• In another embodiment of the invention, a kettlebell comprises: a handle comprising an inside and an outside; and a handle cutout on the inside of the handle, wherein the handle cutouts is configured to conform to the outside of the pinky fingers of the user. The apparatus may further comprise a bell portion attached to the handle, the bell portion comprising an angled backside, the angled backside configured to conform to a forearm of the user holding the handle in an upright position. The handle may consist or comprise of two or three handle cutouts. The apparatus may consist of a single angled backside.
  • An advantage of the present invention is that the kettlebell reduces skin tears. The handle cutout is designed to reduce friction as the kettlebell is swung, reducing skin tears, blisters, and friction hotspots. Another advantage of the invention is that the kettlebell reduces wrist or forearm injuries. The kettlebell's angled backside is design to reduce the stress and impact of the kettlebell into the hand, wrist, and forearm and also the unnatural angle that the user's wrist has to bend while performing an over the head or hand swinging or flipping motion.
  • The foregoing, and other features and advantages of the invention, will be apparent from the following, more particular description of the preferred embodiments of the invention, the accompanying drawings, and the claims.
  • BRIEF DESCRIPTION OF THE DRAWINGS
  • FIGS. 1-4 illustrate conventional prior art kettlebells.
  • FIGS. 5-6 illustrate handle cutouts of the ergonomically shaped kettlebell apparatus according to embodiments of the invention.
  • FIGS. 7-8 illustrate an angled backside of the ergonomically shaped kettlebell apparatus according to embodiments of the invention.
  • FIG. 9 illustrates a flow chart showing a user using the ergonomically shaped kettlebell apparatus according to one embodiment of the invention.
  • DETAILED DESCRIPTION OF THE INVENTION
  • Before the present composition, methods, and methodologies are described, it is to be understood that this invention is not limited to particular compositions, methods, and experimental conditions described, as such compositions, methods, and conditions may vary. It is also to be understood that the terminology used herein is for purposes of describing particular embodiments only, and is not intended to be limiting, since the scope of the present invention will be limited only in the appended claims.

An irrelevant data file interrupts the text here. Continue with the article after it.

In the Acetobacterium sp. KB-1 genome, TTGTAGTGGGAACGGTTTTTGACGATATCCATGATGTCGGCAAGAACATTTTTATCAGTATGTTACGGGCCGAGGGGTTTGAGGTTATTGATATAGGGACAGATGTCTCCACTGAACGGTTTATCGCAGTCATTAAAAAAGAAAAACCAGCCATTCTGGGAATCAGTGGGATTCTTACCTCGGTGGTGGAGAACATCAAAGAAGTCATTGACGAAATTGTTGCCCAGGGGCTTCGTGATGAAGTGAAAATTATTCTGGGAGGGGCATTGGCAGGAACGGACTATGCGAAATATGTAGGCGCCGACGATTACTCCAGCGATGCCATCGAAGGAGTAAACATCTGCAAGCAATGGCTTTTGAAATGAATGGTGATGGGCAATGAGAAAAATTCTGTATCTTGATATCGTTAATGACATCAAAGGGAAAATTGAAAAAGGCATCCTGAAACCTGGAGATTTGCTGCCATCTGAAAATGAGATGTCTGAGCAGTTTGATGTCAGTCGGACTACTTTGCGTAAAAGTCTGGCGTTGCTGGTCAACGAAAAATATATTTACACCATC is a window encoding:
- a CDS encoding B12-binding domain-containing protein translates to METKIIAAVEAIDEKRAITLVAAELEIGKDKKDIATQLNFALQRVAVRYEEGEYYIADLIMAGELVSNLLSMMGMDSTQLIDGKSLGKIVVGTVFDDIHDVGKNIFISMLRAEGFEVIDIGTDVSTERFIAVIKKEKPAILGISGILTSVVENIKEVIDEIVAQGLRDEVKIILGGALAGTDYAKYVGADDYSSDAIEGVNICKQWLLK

• As used in this specification and the appended claims, the singular forms “a”, “an”, and “the” include plural references unless the context clearly dictates otherwise. Unless defined otherwise, all technical and scientific terms used herein have the same meaning as commonly understood by one of ordinary skill in the art to which this invention belongs. Any methods and materials similar or equivalent to those described herein can be used in the practice or testing of the invention, as it will be understood that modifications and variations are encompassed within the spirit and scope of the instant disclosure.
  • The present invention relates to an ergonomically shaped kettlebell apparatus that saves the user's hands and wrists from common injuries that occur during kettlebell workouts. The kettlebell includes one or more handle cutouts and an angled backside. The handle cutouts are shaped to reduce the heavy friction that kettlebells apply to the user's hands, especially the outside of the pinky fingers, which typically causes friction hotspots. In one embodiment, the angled backside shaves down between approximately a quarter of an inch to two inches off the back half of the kettlebell, such that it is shaped to reduce the stress and impact placed on the back of the user's wrist and forearm during a kettlebell flipping motion or when held in an upright position, which typically causes wrist and forearm injuries. Although the invention is sometimes illustrated and described in the context of a certain number of cutouts, one of ordinary skill in the art can apply these concepts to another number of cutouts (e.g., 1, 2, 3, etc.).
  • FIGS. 5-6 illustrate handle cutouts 515 of the ergonomically shaped kettlebell apparatus 500 according to embodiments of the invention. The kettlebell 500 includes a handle 510, a plurality of handle cutouts 515, a bell portion 520, an angled backside 525, a user conforming contour 530. The kettlebell 100 is ergonomically shaped to reduce common wrist and skin tear injuries for a user seeking a kettlebell workout.
  • The handle 510 (e.g., kettlebell handle) rises up from the bell portion 520 of the kettlebell 500 in an upside down u-shape as do all conventional kettlebell handles. The handle 510 allows the user to lift, swing, and rotate the kettlebell 100. The handle 510 includes an inside portion and an outside portion. The inside portion includes a plurality of handle cutouts 515. The outside portion can include handle cutouts or can be conventionally shaped.
  • The handle cutouts 515 (e.g., a hand saver, indentations, grooves, etc.) are ergonomically shaped to reduce friction and injuries while lifting, swinging, and rotating the kettlebell 500. The cutouts and indentations 515 are designed into the handle 110 to conform to human hands and alleviate friction hotspots during use. The cutouts and indentations 515 on the kettlebell handle 510 are designed around the user's hand. In a preferred embodiment, the cutouts 515 reduce the friction on the outside of the user's pinky fingers.